6 Parts of a California Statutory Advance Health Care Directive

It’s wise to consider executing a California advance health care directive, which allows you to appoint a person as your agent in making health-related decisions in the event that you are unable to do so. Without this type of power of attorney, you are in a serious predicament if you become temporarily or permanently incapacitated: Your spouse, family members, and other interested individuals would have to go to court to get permission on certain medical issues. Plus, the law may not recognize your wishes regarding end-of-life care and organ donation upon your passing. You should discuss the details of an advance directive with an experienced California estate planning attorney, but a review of the six main parts of the form should help.

Part 1: In this section, you designate an agent to make health care decisions on your behalf; you may consider appointing an alternative if the first person is unable or unavailable. You’ll also outline the specifics of your agent’s authority and when the powers become effective, such as when your doctor determines you cannot make your own decisions.

Part 2: This section includes specific instructions for your agent on health care issues such as whether or not to prolong your life and the administration of treatments to alleviate pain. You can add your own instructions here as well.

Part 3: If you desire to donate your organs upon death, you can do so here. You can also list which organs you’d like to give and for which purposes.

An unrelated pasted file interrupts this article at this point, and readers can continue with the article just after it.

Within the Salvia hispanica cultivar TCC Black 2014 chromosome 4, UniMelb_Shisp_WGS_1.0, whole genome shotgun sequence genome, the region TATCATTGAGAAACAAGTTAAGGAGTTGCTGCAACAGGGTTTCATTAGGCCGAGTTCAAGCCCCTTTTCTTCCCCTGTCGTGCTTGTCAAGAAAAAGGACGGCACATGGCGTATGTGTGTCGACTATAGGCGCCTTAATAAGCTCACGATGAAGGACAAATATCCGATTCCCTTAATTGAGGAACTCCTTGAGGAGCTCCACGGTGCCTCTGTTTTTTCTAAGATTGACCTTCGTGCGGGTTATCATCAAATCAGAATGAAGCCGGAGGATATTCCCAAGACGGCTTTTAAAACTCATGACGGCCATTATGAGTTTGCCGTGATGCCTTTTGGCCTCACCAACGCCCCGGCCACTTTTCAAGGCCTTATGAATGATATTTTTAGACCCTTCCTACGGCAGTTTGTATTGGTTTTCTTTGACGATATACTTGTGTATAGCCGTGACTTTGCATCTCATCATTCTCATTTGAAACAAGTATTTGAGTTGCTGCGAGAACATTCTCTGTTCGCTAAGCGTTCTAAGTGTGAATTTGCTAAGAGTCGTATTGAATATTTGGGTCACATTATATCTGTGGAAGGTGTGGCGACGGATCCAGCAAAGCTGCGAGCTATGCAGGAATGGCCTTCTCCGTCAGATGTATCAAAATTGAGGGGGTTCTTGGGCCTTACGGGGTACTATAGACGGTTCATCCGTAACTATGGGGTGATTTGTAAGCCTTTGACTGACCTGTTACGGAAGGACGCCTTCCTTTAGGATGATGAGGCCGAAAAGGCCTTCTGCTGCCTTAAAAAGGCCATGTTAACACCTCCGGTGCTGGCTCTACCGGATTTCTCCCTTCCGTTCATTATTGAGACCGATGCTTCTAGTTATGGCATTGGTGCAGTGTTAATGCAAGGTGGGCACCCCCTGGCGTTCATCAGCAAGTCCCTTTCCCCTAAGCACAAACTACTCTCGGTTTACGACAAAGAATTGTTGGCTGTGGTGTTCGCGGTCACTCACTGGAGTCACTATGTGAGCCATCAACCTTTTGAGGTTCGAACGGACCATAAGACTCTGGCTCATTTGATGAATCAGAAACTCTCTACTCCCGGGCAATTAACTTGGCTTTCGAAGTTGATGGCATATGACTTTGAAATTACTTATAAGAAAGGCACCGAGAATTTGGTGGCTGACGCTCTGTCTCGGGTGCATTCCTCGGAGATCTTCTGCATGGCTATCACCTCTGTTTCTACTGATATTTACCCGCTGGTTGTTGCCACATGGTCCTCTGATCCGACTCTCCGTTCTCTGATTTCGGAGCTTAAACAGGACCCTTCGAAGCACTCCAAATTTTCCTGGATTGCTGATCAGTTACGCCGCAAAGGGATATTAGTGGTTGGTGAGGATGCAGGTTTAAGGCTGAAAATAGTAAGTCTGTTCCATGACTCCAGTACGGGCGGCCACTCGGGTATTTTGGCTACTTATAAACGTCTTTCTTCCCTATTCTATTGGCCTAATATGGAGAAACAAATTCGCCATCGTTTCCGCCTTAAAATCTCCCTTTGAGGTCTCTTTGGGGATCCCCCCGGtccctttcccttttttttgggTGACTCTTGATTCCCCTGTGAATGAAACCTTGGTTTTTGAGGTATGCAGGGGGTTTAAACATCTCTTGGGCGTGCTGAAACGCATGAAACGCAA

Part 4: Though optional, you can designate a doctor as your primary physician, along with another provider if your first choice is not able to attend to your medical needs.

Part 5: In this section, you’ll officially sign the advance directive to make it effective. Part 5 is also where witnesses indicate that they observed you sign the document of your own free will. Proper execution of this portion is critical, as the document is invalid if it’s not properly signed and witnessed by disinterested individuals.

Part 6: If you are a patient in a skilled nursing facility, there are special requirements for witnessing the advance directive.

Discuss Your Estate Planning Needs with an Experienced Lawyer

For more information on advance health care directives and other estate planning documents, please contact the Sonoma County, California Law Office of Charles D. Stark. We can explain more about powers of attorney, and tell you the benefits of including them as part of a comprehensive estate plan.


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